A view of a blackout street in Lviv after a Russian missile attack on critical infrastructure in Lviv, Ukraine, on November 23. (Pavlo Palamarchuk/Anadolu Agency via Getty Images)

Power has been restored to almost 90% of the Ukrainian city of Lviv, officials said Wednesday, following another barrage of Russian strikes which knocked out electricity throughout much of the country. 

In a telegram statement, Lviv Mayor Andriy Sadovyi said that scheduled blackouts, which have become regular during the invasion, will continue due to country’s war damaged energy infrastructure, “so some houses may be without electricity.” Water and heating have also been restored and all city services are working, he added.

The situation in Odesa is similar with water and heat restored, according to Kyrylo Tymoshenko, deputy head of the Office of the President of Ukraine.

“Power supply — the region is supplied, consumers are being connected,” he said. Electricity in the Zaporizhzhia region has also been restored.

According to the Ternopil region military administration, the power system there is “being stabilized” with customers “gradually being connected to the grid.”

About one third of the region has electricity with critical infrastructure facilities being connected to the power supply first.

6:21 p.m. ET, November 23, 2022

UN nuclear watchdog: "Increasingly precarious" nuclear safety situation at Zaporizhzhia power plant

From CNN's Radina Gigova in London 

Zaporizhzhia Nuclear Power Plant, Europe's largest nuclear power station, is seen on October 29, in Prydniprovske, Ukraine.
Zaporizhzhia Nuclear Power Plant, Europe's largest nuclear power station, is seen on October 29, in Prydniprovske, Ukraine. (Carl Court/Getty Images)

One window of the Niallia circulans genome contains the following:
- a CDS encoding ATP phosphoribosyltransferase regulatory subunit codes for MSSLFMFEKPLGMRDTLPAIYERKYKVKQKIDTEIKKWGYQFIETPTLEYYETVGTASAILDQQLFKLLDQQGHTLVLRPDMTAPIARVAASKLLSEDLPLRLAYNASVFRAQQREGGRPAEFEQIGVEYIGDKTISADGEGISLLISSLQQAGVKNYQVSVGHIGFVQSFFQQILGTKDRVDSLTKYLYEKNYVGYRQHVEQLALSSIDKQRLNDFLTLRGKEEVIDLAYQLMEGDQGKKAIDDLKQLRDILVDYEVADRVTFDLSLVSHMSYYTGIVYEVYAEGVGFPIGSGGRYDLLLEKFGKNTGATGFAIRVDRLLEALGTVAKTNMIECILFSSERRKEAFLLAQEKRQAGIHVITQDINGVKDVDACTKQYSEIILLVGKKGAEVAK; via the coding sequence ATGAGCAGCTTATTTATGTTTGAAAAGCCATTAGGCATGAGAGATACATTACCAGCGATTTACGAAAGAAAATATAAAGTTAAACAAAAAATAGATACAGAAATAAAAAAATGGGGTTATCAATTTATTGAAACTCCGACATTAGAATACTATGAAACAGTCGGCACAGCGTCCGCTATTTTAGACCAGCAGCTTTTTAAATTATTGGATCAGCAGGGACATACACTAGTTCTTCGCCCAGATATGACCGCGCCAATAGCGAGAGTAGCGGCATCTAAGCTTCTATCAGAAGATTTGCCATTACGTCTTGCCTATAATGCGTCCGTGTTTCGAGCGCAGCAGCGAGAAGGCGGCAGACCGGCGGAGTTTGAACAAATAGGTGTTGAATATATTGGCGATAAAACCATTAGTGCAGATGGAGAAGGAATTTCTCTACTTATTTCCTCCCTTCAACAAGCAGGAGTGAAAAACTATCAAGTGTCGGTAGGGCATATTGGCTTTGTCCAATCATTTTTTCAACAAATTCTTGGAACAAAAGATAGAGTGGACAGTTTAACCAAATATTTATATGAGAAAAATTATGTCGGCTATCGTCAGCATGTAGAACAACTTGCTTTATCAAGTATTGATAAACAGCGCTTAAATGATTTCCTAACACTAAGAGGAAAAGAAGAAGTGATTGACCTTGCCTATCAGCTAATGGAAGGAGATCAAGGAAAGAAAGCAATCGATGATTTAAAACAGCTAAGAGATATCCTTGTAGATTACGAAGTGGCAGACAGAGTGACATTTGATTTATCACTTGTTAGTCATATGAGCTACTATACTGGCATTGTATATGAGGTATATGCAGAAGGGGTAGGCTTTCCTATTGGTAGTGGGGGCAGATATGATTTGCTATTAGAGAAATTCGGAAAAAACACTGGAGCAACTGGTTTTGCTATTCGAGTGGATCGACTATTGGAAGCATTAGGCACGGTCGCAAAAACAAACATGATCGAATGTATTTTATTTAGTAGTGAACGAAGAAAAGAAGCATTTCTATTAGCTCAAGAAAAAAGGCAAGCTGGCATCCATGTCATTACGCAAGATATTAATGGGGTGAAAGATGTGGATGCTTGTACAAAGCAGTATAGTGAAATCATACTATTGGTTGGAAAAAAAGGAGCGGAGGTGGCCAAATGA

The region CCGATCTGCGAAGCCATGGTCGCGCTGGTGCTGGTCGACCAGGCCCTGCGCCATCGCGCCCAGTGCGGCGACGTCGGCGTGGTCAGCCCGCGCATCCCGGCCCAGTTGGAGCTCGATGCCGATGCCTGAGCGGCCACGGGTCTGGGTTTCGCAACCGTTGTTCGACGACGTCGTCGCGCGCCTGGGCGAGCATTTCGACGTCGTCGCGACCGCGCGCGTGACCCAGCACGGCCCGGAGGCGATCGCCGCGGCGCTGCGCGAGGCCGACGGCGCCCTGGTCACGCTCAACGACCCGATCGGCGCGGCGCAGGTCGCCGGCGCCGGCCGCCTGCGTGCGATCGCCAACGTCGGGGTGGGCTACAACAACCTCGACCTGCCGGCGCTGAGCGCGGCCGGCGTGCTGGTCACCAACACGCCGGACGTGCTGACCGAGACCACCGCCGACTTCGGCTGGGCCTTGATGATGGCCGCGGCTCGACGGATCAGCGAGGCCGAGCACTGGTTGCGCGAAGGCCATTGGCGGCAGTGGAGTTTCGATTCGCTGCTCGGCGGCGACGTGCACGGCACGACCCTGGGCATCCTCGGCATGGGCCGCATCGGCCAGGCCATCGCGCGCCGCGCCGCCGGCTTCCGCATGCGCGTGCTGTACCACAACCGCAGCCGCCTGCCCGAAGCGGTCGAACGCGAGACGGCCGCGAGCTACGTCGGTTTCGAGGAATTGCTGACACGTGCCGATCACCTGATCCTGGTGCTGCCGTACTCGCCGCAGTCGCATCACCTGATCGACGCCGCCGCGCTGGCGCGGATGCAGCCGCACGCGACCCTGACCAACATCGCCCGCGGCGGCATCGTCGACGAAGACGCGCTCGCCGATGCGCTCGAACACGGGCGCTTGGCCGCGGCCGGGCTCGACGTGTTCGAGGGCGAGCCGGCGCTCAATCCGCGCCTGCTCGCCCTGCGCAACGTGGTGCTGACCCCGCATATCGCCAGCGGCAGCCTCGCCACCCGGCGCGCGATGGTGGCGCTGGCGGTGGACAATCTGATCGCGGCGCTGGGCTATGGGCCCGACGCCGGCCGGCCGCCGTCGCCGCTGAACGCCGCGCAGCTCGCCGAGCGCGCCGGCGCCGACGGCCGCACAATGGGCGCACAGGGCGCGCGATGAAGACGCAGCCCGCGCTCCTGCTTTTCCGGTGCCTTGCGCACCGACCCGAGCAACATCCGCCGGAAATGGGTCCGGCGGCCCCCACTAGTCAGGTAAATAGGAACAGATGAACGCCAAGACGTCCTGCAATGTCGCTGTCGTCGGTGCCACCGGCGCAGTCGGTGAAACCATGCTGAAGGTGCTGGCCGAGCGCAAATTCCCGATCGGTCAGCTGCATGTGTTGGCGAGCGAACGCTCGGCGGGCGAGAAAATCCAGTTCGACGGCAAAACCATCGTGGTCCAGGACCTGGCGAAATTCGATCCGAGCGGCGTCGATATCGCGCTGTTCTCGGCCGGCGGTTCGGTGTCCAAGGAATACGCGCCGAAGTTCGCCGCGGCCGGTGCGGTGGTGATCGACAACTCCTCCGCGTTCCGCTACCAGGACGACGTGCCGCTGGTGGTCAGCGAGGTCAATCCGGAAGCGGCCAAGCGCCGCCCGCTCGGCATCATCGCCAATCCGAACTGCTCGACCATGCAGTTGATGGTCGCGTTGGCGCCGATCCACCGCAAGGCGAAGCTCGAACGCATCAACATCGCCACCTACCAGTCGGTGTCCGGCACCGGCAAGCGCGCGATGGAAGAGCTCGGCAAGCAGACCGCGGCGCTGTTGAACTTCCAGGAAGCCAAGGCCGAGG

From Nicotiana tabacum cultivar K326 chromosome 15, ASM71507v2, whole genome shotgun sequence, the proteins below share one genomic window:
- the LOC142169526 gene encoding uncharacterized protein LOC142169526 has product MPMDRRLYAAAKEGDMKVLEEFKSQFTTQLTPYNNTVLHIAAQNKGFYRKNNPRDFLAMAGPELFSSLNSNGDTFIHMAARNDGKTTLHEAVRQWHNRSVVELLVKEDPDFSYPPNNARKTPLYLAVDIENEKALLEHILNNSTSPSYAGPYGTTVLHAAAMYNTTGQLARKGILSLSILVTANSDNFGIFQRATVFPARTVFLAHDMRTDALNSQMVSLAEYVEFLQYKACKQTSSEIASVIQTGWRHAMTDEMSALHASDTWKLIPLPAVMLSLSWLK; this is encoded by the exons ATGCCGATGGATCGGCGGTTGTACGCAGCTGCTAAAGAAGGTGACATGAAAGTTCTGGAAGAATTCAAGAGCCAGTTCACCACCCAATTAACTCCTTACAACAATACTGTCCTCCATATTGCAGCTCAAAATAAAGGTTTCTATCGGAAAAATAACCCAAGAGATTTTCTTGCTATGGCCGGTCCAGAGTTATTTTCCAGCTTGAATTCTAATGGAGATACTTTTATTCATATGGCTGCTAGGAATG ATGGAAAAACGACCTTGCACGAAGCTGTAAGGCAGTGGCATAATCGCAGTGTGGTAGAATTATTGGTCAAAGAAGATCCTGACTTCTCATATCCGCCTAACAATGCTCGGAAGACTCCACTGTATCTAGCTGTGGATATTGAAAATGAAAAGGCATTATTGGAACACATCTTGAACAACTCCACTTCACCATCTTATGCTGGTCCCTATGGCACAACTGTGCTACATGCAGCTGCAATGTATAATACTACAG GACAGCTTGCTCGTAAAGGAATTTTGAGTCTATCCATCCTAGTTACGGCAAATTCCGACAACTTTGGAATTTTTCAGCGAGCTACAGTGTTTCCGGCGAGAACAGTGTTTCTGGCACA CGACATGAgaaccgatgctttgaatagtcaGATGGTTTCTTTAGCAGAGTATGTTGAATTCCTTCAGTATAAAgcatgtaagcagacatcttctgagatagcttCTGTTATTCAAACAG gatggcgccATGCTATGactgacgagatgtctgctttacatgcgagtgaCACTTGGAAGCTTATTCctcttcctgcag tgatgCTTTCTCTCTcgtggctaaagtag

Ukraine’s Zaporizhzhia Nuclear Power Plant lost access to external electricity again on Wednesday and is relying on emergency diesel generators, the International Atomic Energy Agency said, warning of the "increasingly precarious and challenging nuclear safety and security situation" at the plant. 

The team of IAEA experts present at the power plant said it lost off-site power at 3:30 p.m. local time Wednesday when it was fully disconnected from the grid, "following reports of widespread military action targeting Ukraine’s energy infrastructure," IAEA said in a statement.

"Initially all the site’s 20 diesel generators started operating automatically, and now eight of them are supplying the site with back-up electricity needed for all safety related equipment. The other 12 diesel generators are in stand-by mode," IAEA said. 

"The IAEA team also reported that the plant’s operating personnel were performing all activities according to procedures for a loss of off-site power event and that the six reactors were in a safe and stable state," IAEA said. "The two reactors that have been in a hot shutdown mode to provide the plant and the nearby town of Enerhodar with steam and heating will be prepared for cooling down. The four others remain in cold shutdown," it added.